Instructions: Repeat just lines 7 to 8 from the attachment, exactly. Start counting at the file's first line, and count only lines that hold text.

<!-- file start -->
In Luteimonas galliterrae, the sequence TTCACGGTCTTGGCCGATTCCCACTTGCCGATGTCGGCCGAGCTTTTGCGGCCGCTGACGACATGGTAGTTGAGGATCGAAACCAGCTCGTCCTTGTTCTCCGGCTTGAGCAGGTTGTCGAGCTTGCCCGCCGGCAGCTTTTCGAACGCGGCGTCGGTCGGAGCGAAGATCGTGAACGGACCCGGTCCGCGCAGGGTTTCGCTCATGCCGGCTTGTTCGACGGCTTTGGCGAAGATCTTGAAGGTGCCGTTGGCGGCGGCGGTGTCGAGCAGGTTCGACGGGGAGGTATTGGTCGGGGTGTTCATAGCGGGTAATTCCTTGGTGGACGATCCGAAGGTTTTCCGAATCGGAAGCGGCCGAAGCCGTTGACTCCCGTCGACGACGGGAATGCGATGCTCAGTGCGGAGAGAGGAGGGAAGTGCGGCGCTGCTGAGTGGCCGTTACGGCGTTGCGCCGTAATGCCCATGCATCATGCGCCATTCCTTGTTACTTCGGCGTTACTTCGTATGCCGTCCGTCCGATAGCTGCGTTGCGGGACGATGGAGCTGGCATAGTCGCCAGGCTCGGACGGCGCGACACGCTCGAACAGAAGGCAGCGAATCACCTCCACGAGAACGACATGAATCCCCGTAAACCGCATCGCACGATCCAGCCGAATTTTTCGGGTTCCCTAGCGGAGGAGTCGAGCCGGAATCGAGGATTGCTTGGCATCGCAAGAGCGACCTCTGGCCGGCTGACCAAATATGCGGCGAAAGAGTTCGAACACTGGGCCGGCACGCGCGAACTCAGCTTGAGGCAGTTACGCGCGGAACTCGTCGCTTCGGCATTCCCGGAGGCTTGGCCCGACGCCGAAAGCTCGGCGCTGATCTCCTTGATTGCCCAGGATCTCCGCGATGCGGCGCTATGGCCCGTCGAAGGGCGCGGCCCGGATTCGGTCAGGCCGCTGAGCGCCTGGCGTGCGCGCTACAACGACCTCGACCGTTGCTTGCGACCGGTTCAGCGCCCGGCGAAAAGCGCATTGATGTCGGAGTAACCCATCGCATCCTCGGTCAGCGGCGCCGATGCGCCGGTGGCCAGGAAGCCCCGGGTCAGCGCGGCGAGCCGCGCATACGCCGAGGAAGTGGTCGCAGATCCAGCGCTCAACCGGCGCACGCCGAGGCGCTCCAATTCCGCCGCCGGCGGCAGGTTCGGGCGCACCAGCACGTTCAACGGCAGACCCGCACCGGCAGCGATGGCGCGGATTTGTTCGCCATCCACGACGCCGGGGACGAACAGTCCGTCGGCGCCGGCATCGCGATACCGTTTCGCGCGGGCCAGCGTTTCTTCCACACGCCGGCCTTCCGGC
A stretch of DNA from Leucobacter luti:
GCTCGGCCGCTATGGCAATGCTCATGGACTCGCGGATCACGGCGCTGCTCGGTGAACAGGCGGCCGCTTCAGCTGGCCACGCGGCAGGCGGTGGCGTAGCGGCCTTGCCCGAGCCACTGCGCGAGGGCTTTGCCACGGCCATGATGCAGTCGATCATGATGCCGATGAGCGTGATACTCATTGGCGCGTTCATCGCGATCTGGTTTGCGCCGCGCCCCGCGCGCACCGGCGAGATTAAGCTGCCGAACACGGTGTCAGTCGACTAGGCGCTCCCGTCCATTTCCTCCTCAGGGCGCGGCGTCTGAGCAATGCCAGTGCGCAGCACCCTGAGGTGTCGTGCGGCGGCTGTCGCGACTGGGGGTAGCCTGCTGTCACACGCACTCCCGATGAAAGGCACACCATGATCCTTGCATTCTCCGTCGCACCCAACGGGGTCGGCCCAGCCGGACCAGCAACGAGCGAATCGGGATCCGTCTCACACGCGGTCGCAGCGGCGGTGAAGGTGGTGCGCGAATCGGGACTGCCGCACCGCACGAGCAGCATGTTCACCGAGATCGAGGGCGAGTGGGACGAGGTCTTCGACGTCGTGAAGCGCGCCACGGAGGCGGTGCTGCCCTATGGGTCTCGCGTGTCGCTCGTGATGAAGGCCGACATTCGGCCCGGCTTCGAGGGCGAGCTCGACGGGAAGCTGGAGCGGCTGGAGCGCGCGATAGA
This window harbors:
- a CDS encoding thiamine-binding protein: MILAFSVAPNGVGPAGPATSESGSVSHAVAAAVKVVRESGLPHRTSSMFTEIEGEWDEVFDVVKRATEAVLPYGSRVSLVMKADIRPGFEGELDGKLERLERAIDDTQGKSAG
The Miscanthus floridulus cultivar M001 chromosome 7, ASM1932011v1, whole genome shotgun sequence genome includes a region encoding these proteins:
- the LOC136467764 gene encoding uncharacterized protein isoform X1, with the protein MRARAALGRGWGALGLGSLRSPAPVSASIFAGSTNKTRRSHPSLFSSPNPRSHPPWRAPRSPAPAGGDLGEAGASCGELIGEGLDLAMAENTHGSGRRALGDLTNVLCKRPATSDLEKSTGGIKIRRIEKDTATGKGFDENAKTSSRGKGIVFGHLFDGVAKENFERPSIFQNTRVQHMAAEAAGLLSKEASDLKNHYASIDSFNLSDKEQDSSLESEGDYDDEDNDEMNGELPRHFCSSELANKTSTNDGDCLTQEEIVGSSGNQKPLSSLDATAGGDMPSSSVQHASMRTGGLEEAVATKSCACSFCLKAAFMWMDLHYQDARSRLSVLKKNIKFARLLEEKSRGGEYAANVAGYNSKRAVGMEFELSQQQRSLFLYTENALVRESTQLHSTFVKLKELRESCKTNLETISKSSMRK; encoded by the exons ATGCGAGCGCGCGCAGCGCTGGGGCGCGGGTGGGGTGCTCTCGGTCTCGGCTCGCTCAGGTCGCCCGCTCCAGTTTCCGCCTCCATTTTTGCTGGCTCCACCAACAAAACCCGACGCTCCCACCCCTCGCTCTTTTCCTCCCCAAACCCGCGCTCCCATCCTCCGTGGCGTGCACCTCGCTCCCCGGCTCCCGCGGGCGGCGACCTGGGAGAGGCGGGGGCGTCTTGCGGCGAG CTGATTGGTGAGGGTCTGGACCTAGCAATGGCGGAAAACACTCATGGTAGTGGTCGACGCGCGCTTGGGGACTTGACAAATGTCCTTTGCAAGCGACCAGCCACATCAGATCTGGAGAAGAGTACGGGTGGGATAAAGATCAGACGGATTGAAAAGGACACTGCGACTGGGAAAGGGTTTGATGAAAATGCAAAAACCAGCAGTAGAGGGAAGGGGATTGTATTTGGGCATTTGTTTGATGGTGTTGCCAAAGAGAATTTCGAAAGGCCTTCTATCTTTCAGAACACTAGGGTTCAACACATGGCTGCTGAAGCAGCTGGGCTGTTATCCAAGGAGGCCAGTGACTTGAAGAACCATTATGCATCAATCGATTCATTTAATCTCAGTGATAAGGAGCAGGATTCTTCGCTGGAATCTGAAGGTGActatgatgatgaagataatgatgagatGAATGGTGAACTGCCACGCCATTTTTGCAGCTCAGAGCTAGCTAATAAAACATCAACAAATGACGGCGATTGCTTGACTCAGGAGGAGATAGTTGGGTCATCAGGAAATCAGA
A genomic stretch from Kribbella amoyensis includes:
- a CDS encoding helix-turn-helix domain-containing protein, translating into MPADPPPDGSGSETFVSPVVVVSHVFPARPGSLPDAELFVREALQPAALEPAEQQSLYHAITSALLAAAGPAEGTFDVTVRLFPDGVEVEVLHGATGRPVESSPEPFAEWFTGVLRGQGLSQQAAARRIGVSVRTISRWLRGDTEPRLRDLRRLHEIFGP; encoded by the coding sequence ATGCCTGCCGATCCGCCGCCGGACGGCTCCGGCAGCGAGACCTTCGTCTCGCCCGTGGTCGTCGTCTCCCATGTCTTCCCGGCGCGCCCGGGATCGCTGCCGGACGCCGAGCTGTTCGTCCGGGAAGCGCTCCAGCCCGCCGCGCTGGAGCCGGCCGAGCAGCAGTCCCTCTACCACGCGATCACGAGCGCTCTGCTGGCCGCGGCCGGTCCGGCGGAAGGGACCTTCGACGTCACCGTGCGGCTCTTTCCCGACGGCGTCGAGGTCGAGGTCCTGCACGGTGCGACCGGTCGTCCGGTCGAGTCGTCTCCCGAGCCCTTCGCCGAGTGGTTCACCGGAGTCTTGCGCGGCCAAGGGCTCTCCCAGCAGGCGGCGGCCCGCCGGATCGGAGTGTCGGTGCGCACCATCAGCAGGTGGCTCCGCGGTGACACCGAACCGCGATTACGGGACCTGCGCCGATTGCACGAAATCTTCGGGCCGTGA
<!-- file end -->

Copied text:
- the LOC136467764 gene encoding uncharacterized protein isoform X1, with the protein MRARAALGRGWGALGLGSLRSPAPVSASIFAGSTNKTRRSHPSLFSSPNPRSHPPWRAPRSPAPAGGDLGEAGASCGELIGEGLDLAMAENTHGSGRRALGDLTNVLCKRPATSDLEKSTGGIKIRRIEKDTATGKGFDENAKTSSRGKGIVFGHLFDGVAKENFERPSIFQNTRVQHMAAEAAGLLSKEASDLKNHYASIDSFNLSDKEQDSSLESEGDYDDEDNDEMNGELPRHFCSSELANKTSTNDGDCLTQEEIVGSSGNQKPLSSLDATAGGDMPSSSVQHASMRTGGLEEAVATKSCACSFCLKAAFMWMDLHYQDARSRLSVLKKNIKFARLLEEKSRGGEYAANVAGYNSKRAVGMEFELSQQQRSLFLYTENALVRESTQLHSTFVKLKELRESCKTNLETISKSSMRK; encoded by the exons ATGCGAGCGCGCGCAGCGCTGGGGCGCGGGTGGGGTGCTCTCGGTCTCGGCTCGCTCAGGTCGCCCGCTCCAGTTTCCGCCTCCATTTTTGCTGGCTCCACCAACAAAACCCGACGCTCCCACCCCTCGCTCTTTTCCTCCCCAAACCCGCGCTCCCATCCTCCGTGGCGTGCACCTCGCTCCCCGGCTCCCGCGGGCGGCGACCTGGGAGAGGCGGGGGCGTCTTGCGGCGAG CTGATTGGTGAGGGTCTGGACCTAGCAATGGCGGAAAACACTCATGGTAGTGGTCGACGCGCGCTTGGGGACTTGACAAATGTCCTTTGCAAGCGACCAGCCACATCAGATCTGGAGAAGAGTACGGGTGGGATAAAGATCAGACGGATTGAAAAGGACACTGCGACTGGGAAAGGGTTTGATGAAAATGCAAAAACCAGCAGTAGAGGGAAGGGGATTGTATTTGGGCATTTGTTTGATGGTGTTGCCAAAGAGAATTTCGAAAGGCCTTCTATCTTTCAGAACACTAGGGTTCAACACATGGCTGCTGAAGCAGCTGGGCTGTTATCCAAGGAGGCCAGTGACTTGAAGAACCATTATGCATCAATCGATTCATTTAATCTCAGTGATAAGGAGCAGGATTCTTCGCTGGAATCTGAAGGTGActatgatgatgaagataatgatgagatGAATGGTGAACTGCCACGCCATTTTTGCAGCTCAGAGCTAGCTAATAAAACATCAACAAATGACGGCGATTGCTTGACTCAGGAGGAGATAGTTGGGTCATCAGGAAATCAGA
A genomic stretch from Kribbella amoyensis includes: